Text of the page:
Our strong and consistent belief that the Green River should become strictly regulated for non-motorized use has often led to accusations that we are the ultimate hypocrites. How could a company specializing in jetboat transportation, the most visible and obnoxious river-related motor use, possibly have any credibility as proponents of non-motorized wilderness use?  The simple answer is that we live in a complex modern world of unavoidable contradictions. 

     As private canoers picked out of the river by good 'ol Tex McClatchy himself, we despised the jetboat aspect of the trip.  We still view jetboat operation in Canyonlands as a necessary evil.  It provides a means of mass transportation for large numbers of people that demand a quick and reliable way to get themselves and all their wilderness toys back home.  And a jetboat is a helluva lot less intrusive than building a road through 2000 vertical feet of complex canyon geology or a landing strip for air service.  When Star Trek technology comes on-line we can all beam back home; until then society demands to be kept on time and up to date.  The National Park Service strictly controls jetboat concessions. The Park Service and a handful of other state and federal agencies collect revenue and require a mountain of regulations be satisfied.  We have to jump through a whole lot of hoops to operate our service.

     Every single one of us, no matter how pure our ethics, compromises the pristine integrity of wilderness in some way.  Yet rather than trying to identify the common causes and qualities that should unify those with an affinity for wild places, we seem to spend much more time looking for reasons to separate.  Across the board there is a lack of willingness to objectively examine and moderate our particular ways of travel and business in the outdoor realm.  We are usually busy pointing a finger somewhere else to make ourselves feel better about pursuing individual interests.  Conditions of ever-present divisiveness seem to be the rule of the day.  One need only examine the recent presidential election to confirm the ideological polarization in America.

     Perhaps this is the eternal condition of our incredibly complex species.  How can we hope to achieve any semblance of unity on issues of wilderness usage in a world where the choice of what fires one's particular rocket can be as varied as attending a Rainbow Gathering or a Monster Truck Bash?  Every human mind is bombarded every single day with more possibilities than can be experienced in several lifetimes.  Imagine if you will, having been placed in some kind of cryo-freeze unit (like Woody Allen in the movie Sleeper) as little as twenty-five years back.  I'm betting that most of us would wake up, take a look around and promptly keel over from a brain hemorrhage.  Your more nostalgic retro types like poor 'ol Jim Stiles (my personal hero by the way) can barely make it through the day without intravenous Valium. (Editor's Note: I never take the stuff intravenously...JS)  And who can blame them?  Life is increasingly schizophrenically weird in the Matrix world.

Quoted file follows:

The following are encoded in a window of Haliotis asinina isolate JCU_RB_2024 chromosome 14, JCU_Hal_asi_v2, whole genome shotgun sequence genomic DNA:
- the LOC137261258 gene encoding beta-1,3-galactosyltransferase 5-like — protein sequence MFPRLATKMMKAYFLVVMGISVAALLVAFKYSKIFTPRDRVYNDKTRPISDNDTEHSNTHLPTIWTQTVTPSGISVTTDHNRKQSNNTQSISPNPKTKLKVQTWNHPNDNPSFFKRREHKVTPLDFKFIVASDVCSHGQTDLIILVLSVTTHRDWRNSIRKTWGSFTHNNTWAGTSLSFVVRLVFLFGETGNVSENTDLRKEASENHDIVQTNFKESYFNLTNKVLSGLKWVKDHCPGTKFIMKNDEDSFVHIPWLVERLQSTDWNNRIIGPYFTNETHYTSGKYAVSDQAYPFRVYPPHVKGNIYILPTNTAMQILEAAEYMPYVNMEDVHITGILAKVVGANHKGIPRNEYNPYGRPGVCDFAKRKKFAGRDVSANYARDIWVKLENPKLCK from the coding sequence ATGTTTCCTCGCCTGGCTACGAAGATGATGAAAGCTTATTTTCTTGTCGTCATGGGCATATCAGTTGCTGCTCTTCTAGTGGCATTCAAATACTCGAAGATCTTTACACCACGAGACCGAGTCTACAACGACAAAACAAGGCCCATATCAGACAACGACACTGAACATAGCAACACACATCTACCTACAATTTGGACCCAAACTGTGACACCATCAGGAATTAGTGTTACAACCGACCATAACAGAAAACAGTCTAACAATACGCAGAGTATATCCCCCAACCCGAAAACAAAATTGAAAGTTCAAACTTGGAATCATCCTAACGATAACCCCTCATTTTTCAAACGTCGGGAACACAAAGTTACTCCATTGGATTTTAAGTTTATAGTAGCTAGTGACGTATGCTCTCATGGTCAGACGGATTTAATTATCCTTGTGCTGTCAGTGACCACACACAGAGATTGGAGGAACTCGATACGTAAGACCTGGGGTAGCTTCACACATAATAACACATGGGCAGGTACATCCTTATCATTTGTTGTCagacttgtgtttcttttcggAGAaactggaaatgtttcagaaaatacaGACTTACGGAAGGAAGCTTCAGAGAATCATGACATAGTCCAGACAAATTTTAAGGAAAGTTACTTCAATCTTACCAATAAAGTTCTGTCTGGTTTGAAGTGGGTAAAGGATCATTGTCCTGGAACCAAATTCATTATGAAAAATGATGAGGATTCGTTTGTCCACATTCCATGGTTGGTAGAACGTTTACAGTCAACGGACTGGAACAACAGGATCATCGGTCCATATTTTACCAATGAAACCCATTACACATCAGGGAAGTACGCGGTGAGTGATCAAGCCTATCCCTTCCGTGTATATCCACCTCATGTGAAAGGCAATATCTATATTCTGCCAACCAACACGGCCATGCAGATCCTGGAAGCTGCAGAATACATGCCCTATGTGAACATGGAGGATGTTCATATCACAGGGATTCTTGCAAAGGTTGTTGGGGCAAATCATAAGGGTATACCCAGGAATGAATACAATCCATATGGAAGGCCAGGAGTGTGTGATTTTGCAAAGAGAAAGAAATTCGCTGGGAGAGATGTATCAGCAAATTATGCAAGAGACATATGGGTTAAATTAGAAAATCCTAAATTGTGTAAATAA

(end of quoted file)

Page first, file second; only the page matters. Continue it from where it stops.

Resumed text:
The issue of what defines wilderness and how that wilderness should be treated is quite naturally receiving the fallout from all this societal complexity.  The world of advertising tells us that we cannot even hope to experience the wild until we pull that forest-green SUV right up to the edge of a cliff with a magnificent view, climb out sporting the newest specialty store threads, and stride off confident that the satellite unit in our pack will find us when we are lost, tell us the weather forecast, and open the car door if we are too damn stupid to remember the keys.  Soon we will have sensory chips in our underwear to sound an alarm when we're leaving skid marks.  We all go out into the wild to simplify our lives but as members of a modern society we are dependent on the trappings of that society.  No matter how much I wish it were not so, my business and I are a part of those trappings.                    

     I fell in love with the rivers and surrounding rockscape of Canyonlands a long time ago.  Being male and deeply smitten, my addled mind assigned a feminine gender to the waterway.  This seemed natural for I was instantly drawn to the amazing secrets that she hides within the incredible complexity of massive stone ramparts.  A mind habituated to, yet aggravated by the straight and orderly lines of civilization can be soothed by the curves within curves of ever evolving riverbank and sandbar.  I prefer the unhurried embrace of a drifting canoe but the river supports my need for the dollars required to survive in the real world.  So I plunder the relationship we have and the expertise she has given me for the money I need.  Behind the wheel of a speeding jetboat your eyes have to be focused on unromantic reality.  Smacking a barely visible sandbar, two inches underwater will halt several tons of boat like a leash jerking a mad dog off its feet.  In unpredictable fits the river will call up days of cold blinding rain with wind whipped waves and tomato juice flash flood waters choked with debris to really make me earn a day of obnoxious mechanized penetration.  So I use her but I respect her.  I try my best to do my best in a world of contradictions.  

     In the heart of the canyon country that surrounds the river there is an ancient basket that sits in protected surroundings of timeless peace--On the hottest days of summer when the water is low and grasping arms of sand are everywhere; when I am roaring along at 30 mph, powers of concentration in high gear and some rafter has just flipped me the bird.  An inviolate core of my subconscious will be focused on the sacred privilege of knowing that remote captivating artifact with my own eyes, even if I never return to that spot, even if I do return to find that it has been taken when I get there.